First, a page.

Chetzemoka - a multi-purpose outrigger for the Salish Sea
Chetzemoka is the latest draft on an idea that has been slowly brewing for some time - a small multi-purpose cruiser/cargo/expedition vessel designed for the Salish Sea. It’s a motor sailor, because the wind rarely blows when you’d like it to in these parts, but you still want to be getting where you’re going. A 15-25 hp outboard will get the job done, with some wind assist via the rig.
Initial inspiration comes from the ubiquitous Filipino double outriggers, called paraws or bangkas, that handle everything from fishing to water taxi service in the Philippine Archipelago. They are a wonderfully versatile and efficient design, and even though we lack the plentiful bamboo that is used for much of its construction, this stitch and glue plywood version shares a lot of the same DNA. She is light and narrow for her length, and stability is achieved not by a weighted keel or a form stable hull, but by widely spaced outrigger hulls, or as Jim Brown says: “live buoyancy to leeward!”
Being mostly a power boat, she has no use for the high buoyancy amas of a typical modern sailing trimaran. Like the bangka, her amas are low buoyancy and low freeboard, and barely kiss the water when at rest. This saves weight, windage and drag compared to a full-on sailing vessel.
The hull shape is a simple sharpie skiff, with a medium load displacement of 3200 lb.
For accommodations, Chetzemoka has a most powerboat-like feature: an enclosed pilot house! The aft cabin includes most of the features of a long haul trucker: steering wheel, double berth, mini galley, beer cooler, and CB radio or iPhone. Forward is a 6’ exterior cockpit or cargo bay, with good storage below the sole. Forward of the cockpit is the head (where the Admiralty intended it) and a shallow bow cockpit for anchoring and attending to mast raising and lowering. The aft helm position gives good visibility of the rig when under sail. Borrowing again from the bangka, the design features wide side deck extensions that permit safe crew movement going fore and aft.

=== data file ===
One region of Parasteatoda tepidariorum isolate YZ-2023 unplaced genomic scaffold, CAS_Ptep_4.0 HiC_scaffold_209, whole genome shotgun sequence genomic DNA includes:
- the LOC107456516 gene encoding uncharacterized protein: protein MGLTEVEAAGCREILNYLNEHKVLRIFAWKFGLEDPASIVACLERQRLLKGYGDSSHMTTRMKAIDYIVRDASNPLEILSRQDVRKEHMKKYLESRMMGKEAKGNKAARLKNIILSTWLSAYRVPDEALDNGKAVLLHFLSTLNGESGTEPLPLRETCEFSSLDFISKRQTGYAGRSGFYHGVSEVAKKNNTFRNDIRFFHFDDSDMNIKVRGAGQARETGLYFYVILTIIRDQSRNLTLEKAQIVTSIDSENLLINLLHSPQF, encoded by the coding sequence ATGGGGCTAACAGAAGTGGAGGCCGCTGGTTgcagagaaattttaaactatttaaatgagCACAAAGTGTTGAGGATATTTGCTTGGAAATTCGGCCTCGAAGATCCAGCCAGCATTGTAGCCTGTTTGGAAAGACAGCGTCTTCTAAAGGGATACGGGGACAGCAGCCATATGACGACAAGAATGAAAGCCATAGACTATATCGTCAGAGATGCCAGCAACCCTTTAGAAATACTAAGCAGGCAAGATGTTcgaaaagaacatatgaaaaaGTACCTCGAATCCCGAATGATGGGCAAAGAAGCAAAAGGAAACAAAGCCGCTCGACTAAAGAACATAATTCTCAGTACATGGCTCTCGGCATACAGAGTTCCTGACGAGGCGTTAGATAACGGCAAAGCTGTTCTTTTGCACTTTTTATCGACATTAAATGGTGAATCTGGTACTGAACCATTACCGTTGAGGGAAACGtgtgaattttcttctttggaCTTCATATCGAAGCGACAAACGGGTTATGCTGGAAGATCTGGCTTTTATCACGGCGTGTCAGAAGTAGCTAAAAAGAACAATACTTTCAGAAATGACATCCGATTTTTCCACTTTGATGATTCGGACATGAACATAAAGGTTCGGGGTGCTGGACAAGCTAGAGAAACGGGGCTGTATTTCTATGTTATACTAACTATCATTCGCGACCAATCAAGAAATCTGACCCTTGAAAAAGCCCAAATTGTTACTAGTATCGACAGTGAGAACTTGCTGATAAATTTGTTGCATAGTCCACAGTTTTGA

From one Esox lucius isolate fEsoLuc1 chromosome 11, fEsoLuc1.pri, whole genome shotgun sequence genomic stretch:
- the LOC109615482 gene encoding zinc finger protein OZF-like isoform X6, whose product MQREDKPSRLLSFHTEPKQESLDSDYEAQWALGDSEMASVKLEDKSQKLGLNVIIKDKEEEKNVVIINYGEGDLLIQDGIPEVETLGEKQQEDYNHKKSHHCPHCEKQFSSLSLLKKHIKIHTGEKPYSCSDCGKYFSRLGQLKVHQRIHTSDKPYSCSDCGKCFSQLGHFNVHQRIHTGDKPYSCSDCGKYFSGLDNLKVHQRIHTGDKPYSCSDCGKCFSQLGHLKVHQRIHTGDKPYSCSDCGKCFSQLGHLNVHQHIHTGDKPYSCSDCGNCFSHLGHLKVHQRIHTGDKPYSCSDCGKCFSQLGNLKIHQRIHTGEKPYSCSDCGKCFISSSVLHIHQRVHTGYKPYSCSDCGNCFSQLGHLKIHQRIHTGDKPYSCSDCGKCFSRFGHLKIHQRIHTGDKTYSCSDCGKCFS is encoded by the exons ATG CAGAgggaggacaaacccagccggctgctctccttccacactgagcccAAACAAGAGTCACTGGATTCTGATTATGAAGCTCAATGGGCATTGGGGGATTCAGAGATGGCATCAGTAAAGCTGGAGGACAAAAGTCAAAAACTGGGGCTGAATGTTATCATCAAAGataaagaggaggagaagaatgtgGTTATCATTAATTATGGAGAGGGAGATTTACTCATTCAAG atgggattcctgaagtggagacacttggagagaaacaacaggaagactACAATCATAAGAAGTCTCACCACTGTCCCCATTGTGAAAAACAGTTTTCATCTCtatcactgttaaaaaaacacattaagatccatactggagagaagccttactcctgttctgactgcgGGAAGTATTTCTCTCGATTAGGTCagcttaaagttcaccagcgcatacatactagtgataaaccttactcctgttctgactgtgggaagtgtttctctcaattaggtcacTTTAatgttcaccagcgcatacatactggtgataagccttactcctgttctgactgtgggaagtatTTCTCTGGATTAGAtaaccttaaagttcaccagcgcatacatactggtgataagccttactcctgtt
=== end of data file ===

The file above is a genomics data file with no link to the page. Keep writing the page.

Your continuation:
The crab claw rig is optimized for reaching and off-wind courses, and a centerboard is not even specified. It’s just so much quicker and easier to power to windward that it makes little sense to spend time and money on windward sailing devices like foils and expensive rigs. This 250 sq. ft. crab claw can be made from a flat sheet of poly-tarp if need be. There is no standing rigging, sail tracks or slides, battens, winches, or any number of items that contribute to a modern sloop’s considerable expense. The free-standing mast is only 19’-6” long and with the tabernacle it folds down to a bridge friendly air draft of 8’. That said, Chetzemoka should still be quite fast under sail with a SA/D ratio of 18.5. It would be an interesting experiment to try anti-vortex fins or “chine runners” to see if the sharp chined hull can be induced to sail to windward. There would be plenty of times when sailing while motoring would pay off with fuel savings, and I imagine the spreadsheet involved with calculating the optimum combinations of throttle with various wind speeds and headings could make a navigator geek very happy.
Even though the rig is simple, the boat is still fairly complex thanks to the outriggers, something that cannot be avoided. However, they do provide excellent kayak or dinghy storage. It wouldn’t take much argument to remove one ama and make do with a single outrigger. It would save weight, windage, overall beam, expense and build time. However, I have to say that there is something mighty pleasing about bilateral symmetry.
Chetzemoka is an evolving concept, and feedback is welcome. An intriguing thought is that when the design is scaled up to 38’, full standing headroom is available throughout.
- LOA: 28’
- BOA: 17’-3”
- Hull beam: 4’-7”
- Draft: 1’-4”
- Sail Area: 250 sq. ft.
- Displacement: 3200 lb
- SA/D ratio: 18.5
- Bruce #: 1.08